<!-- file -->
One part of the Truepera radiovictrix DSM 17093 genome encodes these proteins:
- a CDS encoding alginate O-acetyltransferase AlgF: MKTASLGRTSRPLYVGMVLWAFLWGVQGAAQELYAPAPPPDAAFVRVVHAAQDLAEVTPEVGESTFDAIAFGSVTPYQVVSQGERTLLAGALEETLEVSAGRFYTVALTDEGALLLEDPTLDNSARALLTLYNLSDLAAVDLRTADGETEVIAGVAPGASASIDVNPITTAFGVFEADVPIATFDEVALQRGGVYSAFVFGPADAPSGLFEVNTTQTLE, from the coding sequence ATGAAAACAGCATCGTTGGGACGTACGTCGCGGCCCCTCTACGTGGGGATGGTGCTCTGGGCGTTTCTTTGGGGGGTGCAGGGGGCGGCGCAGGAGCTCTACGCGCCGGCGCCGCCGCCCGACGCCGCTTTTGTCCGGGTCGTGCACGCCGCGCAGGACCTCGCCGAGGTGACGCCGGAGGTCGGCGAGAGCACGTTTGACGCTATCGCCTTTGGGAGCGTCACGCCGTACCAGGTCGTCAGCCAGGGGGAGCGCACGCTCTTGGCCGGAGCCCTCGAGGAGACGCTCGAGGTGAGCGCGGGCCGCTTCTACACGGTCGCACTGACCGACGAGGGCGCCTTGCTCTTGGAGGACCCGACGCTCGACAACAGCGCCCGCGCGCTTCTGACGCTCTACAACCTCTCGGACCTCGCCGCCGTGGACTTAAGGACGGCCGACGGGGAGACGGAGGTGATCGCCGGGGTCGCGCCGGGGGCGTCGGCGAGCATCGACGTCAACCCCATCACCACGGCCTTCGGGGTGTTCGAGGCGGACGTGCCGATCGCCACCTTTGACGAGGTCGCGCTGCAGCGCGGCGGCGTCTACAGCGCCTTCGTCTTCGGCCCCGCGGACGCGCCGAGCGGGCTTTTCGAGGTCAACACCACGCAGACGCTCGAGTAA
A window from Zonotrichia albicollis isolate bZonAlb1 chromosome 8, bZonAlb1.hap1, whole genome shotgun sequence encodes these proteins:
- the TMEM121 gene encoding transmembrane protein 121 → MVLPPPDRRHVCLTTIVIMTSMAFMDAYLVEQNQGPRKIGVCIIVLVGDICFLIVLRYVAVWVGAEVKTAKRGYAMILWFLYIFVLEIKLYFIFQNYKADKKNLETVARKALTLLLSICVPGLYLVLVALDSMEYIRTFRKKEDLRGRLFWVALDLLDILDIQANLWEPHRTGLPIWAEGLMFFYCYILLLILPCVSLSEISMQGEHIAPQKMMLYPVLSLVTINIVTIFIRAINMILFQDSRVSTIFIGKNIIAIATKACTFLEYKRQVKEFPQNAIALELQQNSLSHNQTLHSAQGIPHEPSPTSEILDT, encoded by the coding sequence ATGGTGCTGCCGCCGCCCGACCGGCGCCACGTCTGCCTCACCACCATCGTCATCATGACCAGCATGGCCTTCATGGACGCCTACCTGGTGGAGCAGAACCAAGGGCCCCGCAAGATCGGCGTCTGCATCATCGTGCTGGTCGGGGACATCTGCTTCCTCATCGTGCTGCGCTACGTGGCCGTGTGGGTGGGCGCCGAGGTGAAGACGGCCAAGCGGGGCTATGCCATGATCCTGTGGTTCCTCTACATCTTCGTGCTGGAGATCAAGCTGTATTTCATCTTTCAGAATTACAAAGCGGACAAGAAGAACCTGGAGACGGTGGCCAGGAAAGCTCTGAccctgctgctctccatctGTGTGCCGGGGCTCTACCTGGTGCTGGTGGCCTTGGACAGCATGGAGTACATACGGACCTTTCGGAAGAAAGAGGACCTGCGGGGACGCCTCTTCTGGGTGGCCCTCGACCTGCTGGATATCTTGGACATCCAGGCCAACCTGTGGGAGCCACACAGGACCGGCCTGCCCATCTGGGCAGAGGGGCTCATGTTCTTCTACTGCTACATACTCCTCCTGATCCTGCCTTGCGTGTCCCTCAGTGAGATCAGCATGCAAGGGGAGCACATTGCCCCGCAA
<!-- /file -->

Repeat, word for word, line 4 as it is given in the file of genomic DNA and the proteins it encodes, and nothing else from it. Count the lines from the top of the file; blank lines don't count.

- the TMEM121 gene encoding transmembrane protein 121 → MVLPPPDRRHVCLTTIVIMTSMAFMDAYLVEQNQGPRKIGVCIIVLVGDICFLIVLRYVAVWVGAEVKTAKRGYAMILWFLYIFVLEIKLYFIFQNYKADKKNLETVARKALTLLLSICVPGLYLVLVALDSMEYIRTFRKKEDLRGRLFWVALDLLDILDIQANLWEPHRTGLPIWAEGLMFFYCYILLLILPCVSLSEISMQGEHIAPQKMMLYPVLSLVTINIVTIFIRAINMILFQDSRVSTIFIGKNIIAIATKACTFLEYKRQVKEFPQNAIALELQQNSLSHNQTLHSAQGIPHEPSPTSEILDT, encoded by the coding sequence ATGGTGCTGCCGCCGCCCGACCGGCGCCACGTCTGCCTCACCACCATCGTCATCATGACCAGCATGGCCTTCATGGACGCCTACCTGGTGGAGCAGAACCAAGGGCCCCGCAAGATCGGCGTCTGCATCATCGTGCTGGTCGGGGACATCTGCTTCCTCATCGTGCTGCGCTACGTGGCCGTGTGGGTGGGCGCCGAGGTGAAGACGGCCAAGCGGGGCTATGCCATGATCCTGTGGTTCCTCTACATCTTCGTGCTGGAGATCAAGCTGTATTTCATCTTTCAGAATTACAAAGCGGACAAGAAGAACCTGGAGACGGTGGCCAGGAAAGCTCTGAccctgctgctctccatctGTGTGCCGGGGCTCTACCTGGTGCTGGTGGCCTTGGACAGCATGGAGTACATACGGACCTTTCGGAAGAAAGAGGACCTGCGGGGACGCCTCTTCTGGGTGGCCCTCGACCTGCTGGATATCTTGGACATCCAGGCCAACCTGTGGGAGCCACACAGGACCGGCCTGCCCATCTGGGCAGAGGGGCTCATGTTCTTCTACTGCTACATACTCCTCCTGATCCTGCCTTGCGTGTCCCTCAGTGAGATCAGCATGCAAGGGGAGCACATTGCCCCGCAA